Wheel power



Mark Pieloch, owner and president of the American Muscle Car Museum in Melbourne, stands next to a 1955 Chevy Bel Air Indianapolis 500 pace car, one of more than 260 high-performance vehicles in his personal collection.

Photo by Mike Gaffey

From a distance, the American Muscle Car Museum at 3500 Sarno Road in Melbourne resembles the site of a major corporation like Harris or Northrop Grumman. 

A wall surrounds the 42-acre complex. Forty large solar arrays with 1,200 solar panels point skyward. And the main showroom of the 123,000-square-foot facility can be mistaken for an airplane hangar. 

But once inside the 18,000-square-foot front showroom, where eight gleaming, multicolored Ford GTs worth more than $6 million are arranged in a circle, visitors realize that the only things manufactured at the facility are the dreams of car lovers enthralled with vintage and modern high-performance vehicles. 

“People see these cars and it brings back memories,” said Mark Pieloch, an animal pharmaceutical entrepreneur who built the complex to house his collection of more than 260 low-mileage vehicles valued at more than $33 million.

The $10 million solar-powered museum had its grand opening Oct. 22, but is not open to the public. Instead, Pieloch hosts only nonprofit fundraisers, free educational tours for students and auto-related activities such as car shows or autocross events at the facility. 

Classic Porsche Carrera 911 | PHOTO BY MIKE GAFFEY“One hundred percent of the money stays here in Brevard County,” Pieloch said. 

Inside the 90,000-square-foot, concrete-and-steel main showroom, Pieloch has assembled a collection of some of the rarest vehicles in the world, all in pristine condition. Arrayed in rows in the cavernous, dehumidified showroom, they range from 1950s to 1970s muscle cars to a 2017 Shelby GT350R. American-made cars make up about 95 percent of the vehicles on display, but Pieloch’s collection also includes a half-dozen pickup trucks, nine Porsches and a Ferrari. 

The collection’s main features are: 

  • more than 40 Indianapolis 500 pace cars and trucks. 
  • more than 30 Shelbys — vehicles modified by American race car driver and automotive designer Carroll Shelby. 
  • 24 Yenkos — high-performance versions of Chevrolet vehicles, mainly Camaros, modified by American race car driver Don Yenko. Pieloch owns at least one car for every make and model ever built, which he says makes it the world’s most extensive Yenko car collection.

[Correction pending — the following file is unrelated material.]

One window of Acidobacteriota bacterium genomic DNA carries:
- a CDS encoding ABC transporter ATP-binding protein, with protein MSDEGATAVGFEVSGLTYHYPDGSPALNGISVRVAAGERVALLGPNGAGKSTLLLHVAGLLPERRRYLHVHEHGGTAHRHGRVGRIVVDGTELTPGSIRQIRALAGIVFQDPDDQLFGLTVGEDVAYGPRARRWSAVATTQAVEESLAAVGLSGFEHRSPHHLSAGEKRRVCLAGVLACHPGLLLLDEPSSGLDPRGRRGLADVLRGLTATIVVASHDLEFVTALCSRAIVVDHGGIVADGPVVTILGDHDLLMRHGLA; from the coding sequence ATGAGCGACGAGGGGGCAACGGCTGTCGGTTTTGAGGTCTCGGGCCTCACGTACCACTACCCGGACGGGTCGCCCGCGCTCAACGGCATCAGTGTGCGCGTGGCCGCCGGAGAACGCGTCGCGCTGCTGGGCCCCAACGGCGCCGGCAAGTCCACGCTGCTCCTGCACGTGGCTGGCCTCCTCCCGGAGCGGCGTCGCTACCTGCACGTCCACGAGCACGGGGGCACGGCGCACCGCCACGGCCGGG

• more than 80 First Place National show winners. 

Nearly half of the vehicles have fewer than 10,000 original miles, including more than 60 with fewer than 100 original miles. More than half have never been restored. 

Pieloch’s love of cars dates back to his youth in Massachusetts, where his uncle ran a junkyard and later owned car dealerships and his older brother restored vehicles. 

“My favorite car is my 1966 Shelby 427 Cobra, midnight blue,” said Pieloch, who’s been collecting cars since 1974. “My favorite year (for cars) is 1957. That’s the year I was born.” 

Pink Pump go-kart | PHOTO BY MIKE GAFFEY​Pieloch still adds to his collection, but not as much as in past years. “I’m probably 90 percent done,” he said. “I’m in the process now of switching out some cars. I have about eight duplicates and I just put about five duplicates for sale on eBay two weeks ago.” 

Pieloch’s collection isn’t limited to muscle cars. The museum also displays such items as balloon-tire bicycles, auto-related neon signs, antique gas pumps, juke boxes, pedal cars and planes, radios, vintage soda coolers and motorcycles. 

Probably the most unusual vehicle in Pieloch’s collection is a 12-foot long, 9-foot-tall go kart shaped like a pink high-heeled shoe, which was donated by an Orlando car dealer for the 501c3 museum’s grand opening, a charity event for Breast Cancer Awareness Month. 

“You should have seen the looks our guys were getting from drivers when they were bringing it here,” he said. “People were taking photos as they were driving.” 

The complex includes offices, an autocross track and a 15,000-square -foot maintenance and restoration facility where vehicles will be serviced and started, and some will be driven. 

Pieloch chose Melbourne as the site of his museum after moving to Melbourne Beach in 2008 and then relocating his former company Pharma Chemie to Melbourne in 2011. In 2014, Pieloch bought the 42-acre property, which formerly was owned by nearby Melbourne Greyhound Park. 

The museum has a busy 2017 planned, with more than 20 events currently scheduled. 

“I enjoy hosting events to help charities and get young kids involved in cars,’’ he said. “A lot of people have a collection and they’re always selling or buying cars. And nobody ever sees them, no charity events, no open houses.” 

For more information go to americanmusclecarmuseum.com or call 321-914-4322.